The Lao New Year is full of symbolical traditions cherished by all the locals. Most of those traditions are related to Buddhism, which is practiced by 67% of the population and deeply rooted in Lao culture.
Pii Mai is celebrated all over the country, but in the North region of Luang Prabang the celebrations are spectacular. Celebrations will last for almost a week and will see parades, beauty contests, concerts, and much more.
For religious people, the most important part of the celebration is the parade with the Prabang Buddha, carried around the town inside a golden house supported by two poles. Prabang (or Phra Bang) is the religious symbol of Laos, and represents the right to rule the country.
Leading the parade, you will see two red-faced mythical creatures, Pou Gneu and Gna Gneu (Granpa and Grandma) followed by hundreds of monks. At the end of the parade, the statue is placed at Vat May and will stay there for three days.
Another highlight of the celebration in Luang Prabang is the beauty contest, called Nang Sangkhane. There are seven contestants, each one representing one of the daughters of King Kabinlaphom.
There will be more processions and traditional performances in the evening.
Vientiane sees similar celebrations to those held in Luang Prabang.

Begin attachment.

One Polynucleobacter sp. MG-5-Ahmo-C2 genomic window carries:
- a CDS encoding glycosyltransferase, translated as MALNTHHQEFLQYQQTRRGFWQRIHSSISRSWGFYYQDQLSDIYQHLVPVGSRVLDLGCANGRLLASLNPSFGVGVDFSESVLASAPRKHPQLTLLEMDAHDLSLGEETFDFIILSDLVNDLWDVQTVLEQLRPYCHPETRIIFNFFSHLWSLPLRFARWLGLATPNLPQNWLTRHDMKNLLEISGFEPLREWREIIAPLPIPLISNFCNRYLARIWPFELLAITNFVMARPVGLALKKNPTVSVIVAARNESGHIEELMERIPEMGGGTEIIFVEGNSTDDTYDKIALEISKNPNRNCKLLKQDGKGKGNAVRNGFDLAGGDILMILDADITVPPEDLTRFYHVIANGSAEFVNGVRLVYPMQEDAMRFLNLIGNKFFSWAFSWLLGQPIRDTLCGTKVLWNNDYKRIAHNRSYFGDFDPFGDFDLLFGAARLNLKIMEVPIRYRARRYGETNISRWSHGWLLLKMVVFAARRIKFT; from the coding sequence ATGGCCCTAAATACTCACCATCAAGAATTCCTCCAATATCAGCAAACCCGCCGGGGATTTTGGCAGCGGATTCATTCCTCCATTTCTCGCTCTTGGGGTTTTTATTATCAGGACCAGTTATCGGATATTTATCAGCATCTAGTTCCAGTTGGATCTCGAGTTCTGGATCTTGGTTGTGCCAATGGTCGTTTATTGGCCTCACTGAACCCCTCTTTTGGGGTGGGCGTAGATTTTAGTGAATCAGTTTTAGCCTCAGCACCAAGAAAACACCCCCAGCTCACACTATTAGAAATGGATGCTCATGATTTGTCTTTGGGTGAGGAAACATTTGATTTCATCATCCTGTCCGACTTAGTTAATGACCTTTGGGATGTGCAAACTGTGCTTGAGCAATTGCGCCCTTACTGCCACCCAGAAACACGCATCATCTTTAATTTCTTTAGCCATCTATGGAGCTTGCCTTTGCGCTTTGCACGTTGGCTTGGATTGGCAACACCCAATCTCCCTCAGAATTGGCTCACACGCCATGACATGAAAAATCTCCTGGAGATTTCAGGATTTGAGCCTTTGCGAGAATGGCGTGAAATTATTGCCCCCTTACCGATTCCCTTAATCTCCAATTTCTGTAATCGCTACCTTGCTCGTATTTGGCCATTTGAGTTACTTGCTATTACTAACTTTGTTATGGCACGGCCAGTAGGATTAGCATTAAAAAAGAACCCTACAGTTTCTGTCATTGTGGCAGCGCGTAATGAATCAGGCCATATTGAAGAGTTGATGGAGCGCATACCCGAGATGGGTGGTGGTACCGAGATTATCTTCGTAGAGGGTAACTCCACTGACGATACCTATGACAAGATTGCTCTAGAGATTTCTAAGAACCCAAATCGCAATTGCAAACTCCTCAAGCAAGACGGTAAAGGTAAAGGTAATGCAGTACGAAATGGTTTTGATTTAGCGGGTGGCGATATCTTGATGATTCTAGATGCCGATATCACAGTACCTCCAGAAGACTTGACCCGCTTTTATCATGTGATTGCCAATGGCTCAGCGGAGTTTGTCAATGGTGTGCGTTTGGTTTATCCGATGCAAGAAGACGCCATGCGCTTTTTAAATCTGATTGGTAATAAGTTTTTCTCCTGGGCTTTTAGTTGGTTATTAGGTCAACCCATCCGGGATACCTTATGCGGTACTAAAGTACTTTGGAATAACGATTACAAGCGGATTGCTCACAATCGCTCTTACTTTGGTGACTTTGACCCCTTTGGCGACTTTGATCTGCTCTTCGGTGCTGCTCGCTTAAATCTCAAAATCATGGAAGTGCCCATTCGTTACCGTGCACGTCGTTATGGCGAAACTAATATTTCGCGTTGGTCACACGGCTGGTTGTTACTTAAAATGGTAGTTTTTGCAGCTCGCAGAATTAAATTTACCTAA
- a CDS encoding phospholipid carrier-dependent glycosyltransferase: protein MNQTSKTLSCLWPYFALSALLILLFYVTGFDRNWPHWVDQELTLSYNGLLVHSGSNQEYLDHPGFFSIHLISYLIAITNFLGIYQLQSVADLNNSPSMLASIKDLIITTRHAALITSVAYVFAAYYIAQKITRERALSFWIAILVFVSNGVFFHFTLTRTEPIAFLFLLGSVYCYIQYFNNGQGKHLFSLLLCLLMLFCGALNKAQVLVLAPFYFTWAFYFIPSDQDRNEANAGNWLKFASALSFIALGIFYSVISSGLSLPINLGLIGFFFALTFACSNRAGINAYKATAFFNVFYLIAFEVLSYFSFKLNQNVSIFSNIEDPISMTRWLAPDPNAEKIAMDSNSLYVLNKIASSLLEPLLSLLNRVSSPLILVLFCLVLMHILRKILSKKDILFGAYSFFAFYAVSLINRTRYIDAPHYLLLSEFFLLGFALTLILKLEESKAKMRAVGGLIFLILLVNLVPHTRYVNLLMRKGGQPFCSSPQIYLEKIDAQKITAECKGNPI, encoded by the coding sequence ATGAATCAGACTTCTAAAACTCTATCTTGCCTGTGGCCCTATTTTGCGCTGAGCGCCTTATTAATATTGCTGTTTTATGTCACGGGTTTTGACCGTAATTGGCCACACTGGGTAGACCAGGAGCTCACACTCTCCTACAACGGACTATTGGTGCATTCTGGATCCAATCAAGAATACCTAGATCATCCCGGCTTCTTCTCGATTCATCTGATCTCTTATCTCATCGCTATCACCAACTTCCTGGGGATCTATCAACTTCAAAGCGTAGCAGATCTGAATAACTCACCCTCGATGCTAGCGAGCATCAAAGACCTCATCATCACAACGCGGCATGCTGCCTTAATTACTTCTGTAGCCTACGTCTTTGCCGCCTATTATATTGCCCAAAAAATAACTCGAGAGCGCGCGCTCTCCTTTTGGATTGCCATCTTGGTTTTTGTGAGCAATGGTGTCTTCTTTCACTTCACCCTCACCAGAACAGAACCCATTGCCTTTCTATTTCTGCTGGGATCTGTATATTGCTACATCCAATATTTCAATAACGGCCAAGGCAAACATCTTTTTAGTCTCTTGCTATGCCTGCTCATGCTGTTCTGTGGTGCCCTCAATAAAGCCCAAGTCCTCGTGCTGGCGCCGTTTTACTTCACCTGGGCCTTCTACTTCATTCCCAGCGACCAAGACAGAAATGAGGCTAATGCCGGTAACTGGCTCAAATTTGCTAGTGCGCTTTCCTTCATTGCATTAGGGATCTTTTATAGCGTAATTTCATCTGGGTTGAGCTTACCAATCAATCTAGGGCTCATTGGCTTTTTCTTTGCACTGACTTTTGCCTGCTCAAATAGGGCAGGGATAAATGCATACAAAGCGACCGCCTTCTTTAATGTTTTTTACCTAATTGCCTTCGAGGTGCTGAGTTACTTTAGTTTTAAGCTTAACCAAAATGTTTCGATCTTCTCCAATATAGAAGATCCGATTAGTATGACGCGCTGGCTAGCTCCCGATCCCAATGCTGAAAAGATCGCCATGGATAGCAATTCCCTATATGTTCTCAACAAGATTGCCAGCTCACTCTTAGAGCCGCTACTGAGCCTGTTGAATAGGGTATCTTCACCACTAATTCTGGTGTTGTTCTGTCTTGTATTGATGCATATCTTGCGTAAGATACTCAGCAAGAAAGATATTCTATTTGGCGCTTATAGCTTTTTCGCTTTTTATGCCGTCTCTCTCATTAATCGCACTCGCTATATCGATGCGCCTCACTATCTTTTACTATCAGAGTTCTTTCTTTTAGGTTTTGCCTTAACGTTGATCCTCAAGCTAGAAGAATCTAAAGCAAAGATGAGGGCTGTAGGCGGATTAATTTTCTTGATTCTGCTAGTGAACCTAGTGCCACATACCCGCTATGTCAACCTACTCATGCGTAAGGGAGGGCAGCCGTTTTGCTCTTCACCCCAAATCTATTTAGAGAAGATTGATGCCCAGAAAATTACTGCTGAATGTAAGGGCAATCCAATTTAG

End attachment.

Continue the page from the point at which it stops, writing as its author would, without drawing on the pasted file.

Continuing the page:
The programme usually includes a Miss Vientiane beauty contest (held a few days before Pii Mai), a sandcastle building contest, art shows, and sport competitions and traditional music performances on the banks of Mekong River.
The biggest part is the parade of the Buddha images with spectators pouring perfumed water on them. Usually, the winner of the beauty contest parades along with the images and the Buddhist monks.
In the streets, there will be water fights conducted with water pistols, buckets, bottles, and so on. Pouring water on someone is a way to wish a Happy New Year. If you don’t want to get soaked, avoid the busiest streets full of young people throwing water at each other.
The celebration of Pii Mai comes from an old tradition of the Khmer and Mon-Burmese people of Laos. The new year celebrates the biggest astrological event of the year, when the sun enters the constellation of Aries.
This was influenced by the Hindu Calendar, based on the sidereal year (the movement of the sun relative to the stars). In ancient times, the sun's entry into Aries coincided with the equinox. Nowadays, the sun enters Aries around the 18 of April.
The legend says that the celebration for Pii Mai started when Thao Kabinlaphrom, a mythical king, was beheaded after losing a bet. If his severed head would have touched the ground, the world would have been destroyed. So, his seven daughters brought his head on Mount Sumeru.
Each Pii Mai, the daughters would take turns taking care of the head. Today, the story is still reenacted during the Pii Mai celebrations.
Visit Laos during the celebrations for Pii Mai, and you will get a closer look to what locals cherish, their traditions and customs. Visit Laos with Asia Highlights and get the best out of your experience. Our knowledgeable staff will provide you with 24-hour assistance and will craft the best itinerary for your trip.